The organization is Romedia and they are an NGO dedicated to raising awareness about the situation of the Roma as well as the Roma Holocaust.  They talked to the students about a commemoration event they organized in conjunction with the unveiling of the Roma memorial in Berlin and also showed some interviews with Roma survivors.  They also talked about contemporary persecution.  It was exactly the sort of thing I was looking for.

When we were done, they asked if some of the students would be willing to be interviewed for social media websites and five agreed.  They were asked questions like what they knew about the Roma before today, what they learned from this visit, etc.  I think the students really liked it.

Afterwards I treated the students to dinner.  I had saved a lot of the tickets to Warsaw so I have a small surplus.   After finding the memorial to the Jews shot into the Danube, we went to a street not far where there were a variety of restaurants.  

Some students had said they like hummus, so I took them to Hummus Bar, while five us went to a nicer restaurant at the end of the same block.  At first, they didn’t want to split up, but I think it worked out for the best.

I ordered the gulasz soup and the duck breast, but the duck tasted dry and slightly over cooked.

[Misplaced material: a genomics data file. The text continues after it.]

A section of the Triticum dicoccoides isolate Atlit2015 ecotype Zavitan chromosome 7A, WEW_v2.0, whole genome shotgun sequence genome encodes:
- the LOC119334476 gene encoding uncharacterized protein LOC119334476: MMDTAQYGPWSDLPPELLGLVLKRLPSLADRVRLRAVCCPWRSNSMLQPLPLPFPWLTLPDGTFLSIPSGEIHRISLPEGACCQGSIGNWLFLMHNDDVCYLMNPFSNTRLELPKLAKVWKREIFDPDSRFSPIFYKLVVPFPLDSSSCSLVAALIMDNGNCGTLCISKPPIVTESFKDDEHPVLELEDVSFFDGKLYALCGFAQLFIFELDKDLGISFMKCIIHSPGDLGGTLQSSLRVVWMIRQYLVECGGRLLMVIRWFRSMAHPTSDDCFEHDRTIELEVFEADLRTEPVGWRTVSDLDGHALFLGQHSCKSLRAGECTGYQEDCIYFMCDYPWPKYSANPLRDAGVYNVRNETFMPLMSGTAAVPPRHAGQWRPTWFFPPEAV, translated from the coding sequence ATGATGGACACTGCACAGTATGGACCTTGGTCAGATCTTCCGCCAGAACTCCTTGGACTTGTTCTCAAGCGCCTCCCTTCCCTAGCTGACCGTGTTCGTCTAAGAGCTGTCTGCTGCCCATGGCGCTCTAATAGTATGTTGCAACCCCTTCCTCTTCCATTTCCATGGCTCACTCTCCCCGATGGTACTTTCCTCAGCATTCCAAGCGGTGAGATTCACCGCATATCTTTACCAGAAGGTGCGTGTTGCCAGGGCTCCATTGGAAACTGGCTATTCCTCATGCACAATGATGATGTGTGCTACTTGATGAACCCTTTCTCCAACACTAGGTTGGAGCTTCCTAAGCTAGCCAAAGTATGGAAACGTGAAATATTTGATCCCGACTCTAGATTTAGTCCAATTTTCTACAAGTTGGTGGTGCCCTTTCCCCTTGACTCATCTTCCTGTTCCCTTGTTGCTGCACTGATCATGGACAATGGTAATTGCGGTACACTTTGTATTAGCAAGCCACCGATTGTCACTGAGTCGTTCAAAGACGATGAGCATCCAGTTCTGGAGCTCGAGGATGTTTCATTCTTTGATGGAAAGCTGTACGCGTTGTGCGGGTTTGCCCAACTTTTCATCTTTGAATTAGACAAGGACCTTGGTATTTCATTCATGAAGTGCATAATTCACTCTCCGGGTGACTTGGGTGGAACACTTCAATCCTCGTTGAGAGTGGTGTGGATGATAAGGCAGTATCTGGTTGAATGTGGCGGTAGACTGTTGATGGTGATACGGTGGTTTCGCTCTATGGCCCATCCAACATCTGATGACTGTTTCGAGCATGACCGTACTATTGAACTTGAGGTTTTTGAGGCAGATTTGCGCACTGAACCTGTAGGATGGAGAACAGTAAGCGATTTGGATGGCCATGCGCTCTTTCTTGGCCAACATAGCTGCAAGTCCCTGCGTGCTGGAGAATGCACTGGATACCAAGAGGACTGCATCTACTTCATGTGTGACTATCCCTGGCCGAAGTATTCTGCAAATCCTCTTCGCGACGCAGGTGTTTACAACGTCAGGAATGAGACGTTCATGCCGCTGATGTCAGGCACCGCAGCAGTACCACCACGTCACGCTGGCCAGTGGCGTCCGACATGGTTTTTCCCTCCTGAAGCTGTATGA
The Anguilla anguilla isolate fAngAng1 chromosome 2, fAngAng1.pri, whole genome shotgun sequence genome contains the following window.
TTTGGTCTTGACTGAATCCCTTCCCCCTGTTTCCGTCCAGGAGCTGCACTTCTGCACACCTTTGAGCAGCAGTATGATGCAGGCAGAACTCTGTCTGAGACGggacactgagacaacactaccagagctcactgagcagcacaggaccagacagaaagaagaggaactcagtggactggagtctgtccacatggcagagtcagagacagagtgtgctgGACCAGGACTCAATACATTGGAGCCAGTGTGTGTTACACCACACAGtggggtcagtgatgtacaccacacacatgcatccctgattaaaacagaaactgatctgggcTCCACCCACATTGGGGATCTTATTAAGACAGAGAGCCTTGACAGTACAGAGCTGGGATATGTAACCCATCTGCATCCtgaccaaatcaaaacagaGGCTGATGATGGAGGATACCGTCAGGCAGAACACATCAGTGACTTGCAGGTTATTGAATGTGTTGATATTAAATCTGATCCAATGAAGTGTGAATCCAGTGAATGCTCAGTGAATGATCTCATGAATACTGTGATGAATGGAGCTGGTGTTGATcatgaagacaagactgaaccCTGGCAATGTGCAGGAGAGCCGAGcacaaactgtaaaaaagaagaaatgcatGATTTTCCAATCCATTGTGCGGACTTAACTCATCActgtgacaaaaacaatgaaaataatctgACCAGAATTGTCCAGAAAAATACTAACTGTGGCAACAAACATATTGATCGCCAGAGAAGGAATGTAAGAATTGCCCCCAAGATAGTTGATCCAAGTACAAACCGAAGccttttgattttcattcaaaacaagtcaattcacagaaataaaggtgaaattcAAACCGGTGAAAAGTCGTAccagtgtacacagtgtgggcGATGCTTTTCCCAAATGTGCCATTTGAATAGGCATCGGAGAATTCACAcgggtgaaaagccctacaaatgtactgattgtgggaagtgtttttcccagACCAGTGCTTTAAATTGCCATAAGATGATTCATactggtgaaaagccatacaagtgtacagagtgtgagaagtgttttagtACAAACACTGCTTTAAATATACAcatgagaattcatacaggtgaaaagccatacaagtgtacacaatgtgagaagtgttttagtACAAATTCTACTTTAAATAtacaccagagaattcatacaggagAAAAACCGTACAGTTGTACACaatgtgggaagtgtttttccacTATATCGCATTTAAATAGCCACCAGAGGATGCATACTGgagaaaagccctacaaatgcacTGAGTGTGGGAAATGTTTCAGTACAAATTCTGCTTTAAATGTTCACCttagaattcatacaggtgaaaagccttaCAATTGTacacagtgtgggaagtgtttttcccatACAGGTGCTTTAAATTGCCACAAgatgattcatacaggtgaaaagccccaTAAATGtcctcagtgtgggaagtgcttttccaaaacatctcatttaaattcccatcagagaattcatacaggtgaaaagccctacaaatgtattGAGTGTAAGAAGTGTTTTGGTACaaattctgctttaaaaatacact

We walked down the pedestrian mall and I suggested heading back to the Danube to see all the bridges and downtown lit up.

Thursday morning, we had to check out of the hotel before we headed off for the day.  They stored our luggage and then we headed out to the Holocaust Memorial Museum. The students were really impressed by it, though not all liked the aesthetic choices of music and sound effects.  

At Romedia, they had told us about a Roma monument to the Holocaust by the Danube.  We walked down and found it, though it looks as if it has been vandalized.  One edge of the black triangle has been split open an the interior of it has been partially filled by empty toilet paper rolls.

We had lunch at the Great Central Market.  I gave the students a brief tour and then let them loose.  At first they were somewhat timid, but they ended up with better food then me (or at least they liked it more).  I had the stuffed cabbage and sauerkraut, but the students who had the goose leg or the gulash liked it more.

For the afternoon, we split into two groups.  Six went to Gerbeaud for coffee and pastries, while took three to the Szechenyi Spa for an afternoon in the various hot pools.

I love this place and spent nearly three hours there.

The students liked it too.

Afterwards, we met up at the hotel and headed to the train station.  All the students are safely stowed in their couchettes,

but at first I had to share with two other people.  One woman, however, apparently did not want to share with two men and got the conductor who placed her in a different compartment.  You have no idea how happy I was to hear that as otherwise I would end up on an upper bunk (I have claustrophobia).  Now I’m sharing with only a Polish man, who appears to be in his late 40s.

It's now morning and we're in the hotel in Warsaw.  Slept so-so on the train.  More details in next post.

No comments: